Gangs in Schools Task Force Report to the Legislature
These reports reflect the findings and recommendations of the
Gangs in Schools Task Force, managed by the Office of
Superintendent of Public Instruction. The task force operates
independently to meet the legislated objectives. The contents of
this reports are the product of the task force, and do not
necessarily reflect the official position of OSPI or the
agencies or organizations of the task force members. Earlier
finds are summarized below.
Download the Report
- 2011 (PDF, 15 pages)
- 2010 (PDF, 48 pages)
- 2009 (PDF, 60 pages)
- 2008 (PDF, 88 pages)
A Summary of the 2011 Gangs in Schools Task Force Report to the Legislature
In response to the mandates of 2007 SSB 5097, the 2011 Gangs in Schools Task Force is submitting this report to the Washington State Legislature. The Gangs in Schools Task Force is committed to creating safe, civil, gang-free schools. This report on its efforts will be brief and direct. Rather than review the recommendations found in its previous reports, below, the 2011 current report will focus on the Task Force work plan for 2012, a plan based on lessons learned, and the changing realities of gang activity in schools.
In the current environment, there is no funding committed to the work of the Task Force; however, the Task Force is committed to the work. The members have looked back over previous years, earlier recommendations and at current realities. In 2011, “gangs” and school related “gang activity” cannot be looked at as separate, stand-alone concerns. They are very much a part of school climate and safety, student health, academic achievement data, dropout prevention and re-entry, and community safety and involvement in schools. There is a lot of data and information which resides in very diverse organizations and agencies. Much of the information and data may appear to be unrelated to the problems associated with gang activity in schools; however, it is not. It is critically important that diverse organizations and agencies communicate and share the information which they have. To do so, common vocabulary and understandings are fundamental.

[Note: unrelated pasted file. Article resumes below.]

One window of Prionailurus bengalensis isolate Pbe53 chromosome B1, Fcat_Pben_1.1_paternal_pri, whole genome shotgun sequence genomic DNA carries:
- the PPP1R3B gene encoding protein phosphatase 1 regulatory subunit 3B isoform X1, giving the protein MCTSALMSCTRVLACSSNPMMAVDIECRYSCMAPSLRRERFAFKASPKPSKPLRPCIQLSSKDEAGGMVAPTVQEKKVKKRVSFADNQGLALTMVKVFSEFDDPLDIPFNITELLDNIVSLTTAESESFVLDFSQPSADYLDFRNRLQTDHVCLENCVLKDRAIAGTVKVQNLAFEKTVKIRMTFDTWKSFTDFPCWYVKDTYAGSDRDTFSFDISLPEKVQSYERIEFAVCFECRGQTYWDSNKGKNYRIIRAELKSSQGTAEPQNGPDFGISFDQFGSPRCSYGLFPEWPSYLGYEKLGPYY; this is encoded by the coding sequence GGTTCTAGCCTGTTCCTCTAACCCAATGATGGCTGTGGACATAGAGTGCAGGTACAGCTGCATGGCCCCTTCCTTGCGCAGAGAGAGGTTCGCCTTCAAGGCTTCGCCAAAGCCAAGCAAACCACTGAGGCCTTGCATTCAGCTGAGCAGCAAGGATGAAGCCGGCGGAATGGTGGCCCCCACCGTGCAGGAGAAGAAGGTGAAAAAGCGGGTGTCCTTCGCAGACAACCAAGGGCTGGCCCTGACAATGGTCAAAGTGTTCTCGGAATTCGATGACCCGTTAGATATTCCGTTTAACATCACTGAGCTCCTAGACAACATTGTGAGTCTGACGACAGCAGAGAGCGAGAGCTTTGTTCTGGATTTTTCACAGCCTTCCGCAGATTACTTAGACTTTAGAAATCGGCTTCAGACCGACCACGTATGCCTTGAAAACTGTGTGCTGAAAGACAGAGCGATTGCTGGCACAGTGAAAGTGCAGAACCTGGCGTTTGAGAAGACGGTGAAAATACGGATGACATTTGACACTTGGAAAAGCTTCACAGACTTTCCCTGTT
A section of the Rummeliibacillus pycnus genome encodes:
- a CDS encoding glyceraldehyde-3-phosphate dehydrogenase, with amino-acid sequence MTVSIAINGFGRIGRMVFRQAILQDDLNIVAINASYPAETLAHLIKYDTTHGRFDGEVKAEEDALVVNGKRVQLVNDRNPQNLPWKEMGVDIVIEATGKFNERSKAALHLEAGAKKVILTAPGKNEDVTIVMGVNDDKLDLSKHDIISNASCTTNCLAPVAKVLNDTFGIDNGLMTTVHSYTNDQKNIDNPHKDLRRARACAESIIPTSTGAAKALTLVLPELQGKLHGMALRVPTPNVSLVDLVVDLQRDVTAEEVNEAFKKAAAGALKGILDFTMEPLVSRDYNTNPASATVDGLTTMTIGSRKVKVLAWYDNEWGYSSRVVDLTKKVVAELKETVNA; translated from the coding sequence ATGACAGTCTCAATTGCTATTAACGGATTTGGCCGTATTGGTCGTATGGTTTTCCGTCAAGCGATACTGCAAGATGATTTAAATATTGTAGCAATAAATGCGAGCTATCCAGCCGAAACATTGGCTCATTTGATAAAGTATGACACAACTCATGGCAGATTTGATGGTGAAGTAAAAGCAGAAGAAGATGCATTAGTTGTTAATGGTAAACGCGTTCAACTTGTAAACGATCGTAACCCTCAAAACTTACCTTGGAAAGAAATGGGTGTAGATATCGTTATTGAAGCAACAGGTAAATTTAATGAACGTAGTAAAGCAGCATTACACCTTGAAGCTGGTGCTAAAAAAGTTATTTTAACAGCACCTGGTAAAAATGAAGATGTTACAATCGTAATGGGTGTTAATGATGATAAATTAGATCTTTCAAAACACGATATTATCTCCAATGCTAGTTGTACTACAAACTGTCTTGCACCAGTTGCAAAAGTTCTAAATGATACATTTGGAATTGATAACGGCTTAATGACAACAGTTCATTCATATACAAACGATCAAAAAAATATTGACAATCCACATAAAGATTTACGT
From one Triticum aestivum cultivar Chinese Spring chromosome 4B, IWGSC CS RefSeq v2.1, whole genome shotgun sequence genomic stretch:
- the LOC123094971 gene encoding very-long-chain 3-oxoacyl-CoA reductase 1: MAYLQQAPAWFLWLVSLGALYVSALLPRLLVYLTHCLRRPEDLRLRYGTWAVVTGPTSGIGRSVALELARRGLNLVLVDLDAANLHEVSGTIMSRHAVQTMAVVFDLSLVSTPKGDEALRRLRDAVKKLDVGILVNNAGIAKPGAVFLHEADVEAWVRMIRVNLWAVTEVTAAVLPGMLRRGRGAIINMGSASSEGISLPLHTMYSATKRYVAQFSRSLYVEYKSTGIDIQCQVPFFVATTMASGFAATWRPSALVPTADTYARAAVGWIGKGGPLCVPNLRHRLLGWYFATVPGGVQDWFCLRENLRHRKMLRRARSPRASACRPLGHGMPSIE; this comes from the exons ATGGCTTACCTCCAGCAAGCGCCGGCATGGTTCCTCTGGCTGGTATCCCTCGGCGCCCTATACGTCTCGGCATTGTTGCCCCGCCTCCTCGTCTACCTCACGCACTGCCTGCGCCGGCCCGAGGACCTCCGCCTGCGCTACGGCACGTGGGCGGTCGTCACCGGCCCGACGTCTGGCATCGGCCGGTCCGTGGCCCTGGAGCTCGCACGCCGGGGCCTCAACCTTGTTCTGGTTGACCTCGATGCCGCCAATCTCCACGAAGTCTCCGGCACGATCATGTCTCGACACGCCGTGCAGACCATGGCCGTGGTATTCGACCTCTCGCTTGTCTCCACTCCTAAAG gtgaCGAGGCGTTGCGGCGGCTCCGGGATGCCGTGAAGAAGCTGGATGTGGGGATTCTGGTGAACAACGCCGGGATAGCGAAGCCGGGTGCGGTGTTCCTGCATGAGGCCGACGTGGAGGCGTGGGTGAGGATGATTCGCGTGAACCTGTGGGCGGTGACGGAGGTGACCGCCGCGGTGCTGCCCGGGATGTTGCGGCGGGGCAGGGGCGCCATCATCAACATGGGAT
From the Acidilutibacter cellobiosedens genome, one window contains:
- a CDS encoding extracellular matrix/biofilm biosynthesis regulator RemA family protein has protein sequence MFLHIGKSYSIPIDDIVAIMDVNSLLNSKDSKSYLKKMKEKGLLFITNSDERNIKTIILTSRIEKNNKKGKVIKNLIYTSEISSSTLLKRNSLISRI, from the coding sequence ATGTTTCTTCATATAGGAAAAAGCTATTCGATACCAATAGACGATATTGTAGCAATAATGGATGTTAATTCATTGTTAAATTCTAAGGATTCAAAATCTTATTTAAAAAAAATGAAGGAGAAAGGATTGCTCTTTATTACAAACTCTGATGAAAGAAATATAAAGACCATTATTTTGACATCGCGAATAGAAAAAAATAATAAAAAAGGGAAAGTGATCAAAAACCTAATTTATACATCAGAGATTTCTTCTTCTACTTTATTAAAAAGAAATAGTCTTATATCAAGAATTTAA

Suppression efforts do not work when approached in isolation. Prevention, intervention, suppression, mitigation and re-entry efforts are all integral to the work. These efforts are the work of those agencies and organizations suggested above. To ensure that the various agencies and community components are able to effectively work together, common vocabulary and understandings are, again, fundamental.
The Internet has also changed the face of gang activity. It has provided a forum for communication, threats, harassment, recruitment and other related activities. It also provides a medium of information gathering for law enforcement, social service and educational entities in their prevention, intervention, suppression, and mitigation efforts, as well as a vehicle for training dissemination.
In the midst of all this, there is good news. There are positive signs that local efforts are being successful in their efforts to reduce youth gang involvement and criminal gang activity.
With these and other realities at work, the Gangs in Schools Task Force has committed itself to focusing on three interrelated areas for 2012. These three areas include data and information gathering, policy guidance, and training and professional development. The overarching goal of Task Force efforts is to have a collective impact. In this context, that means creation of an integrated system of communication, a vehicle for data and information sharing, a set of guidelines for local districts, schools and communities to create policies and processes to address their particular issues, and a variety of training options, built around common vocabulary, understandings and approaches, to help communities achieve their goals for safe, secure schools and communities.
- Gang activity is on the rise in Washington schools and communities.
- The presence of gang activity in the vicinity of schools poses a risk to staff and student safety and school security.
- Effective anti-gang initiatives require the elements of prevention, intervention, and suppression.
- Intimidation of staff and students by gang members is one of the most significant impacts that gangs have on the educational environment and perception of school safety.
- Schools do not have a uniform approach to addressing gang activity or gang-associated students.
- Administrators, teachers, and other school staff lack current information on gangs, gang indicators, and gang activity.
- Most schools and communities lack the resources to address gang issues.
Earlier Task force recommendations:
- Revise the school definitions of "gang" and "gang activity"
- Establish school safety zones in statute
- Funding for grants for school-based gang prevention and intervention
- Develop a dedicated apportionment for transition programs
- Require school district policies to prevent gang activity
- Funding for ongoing anti-gang training
- Develop an information-sharing Web site
Contact the Safety Center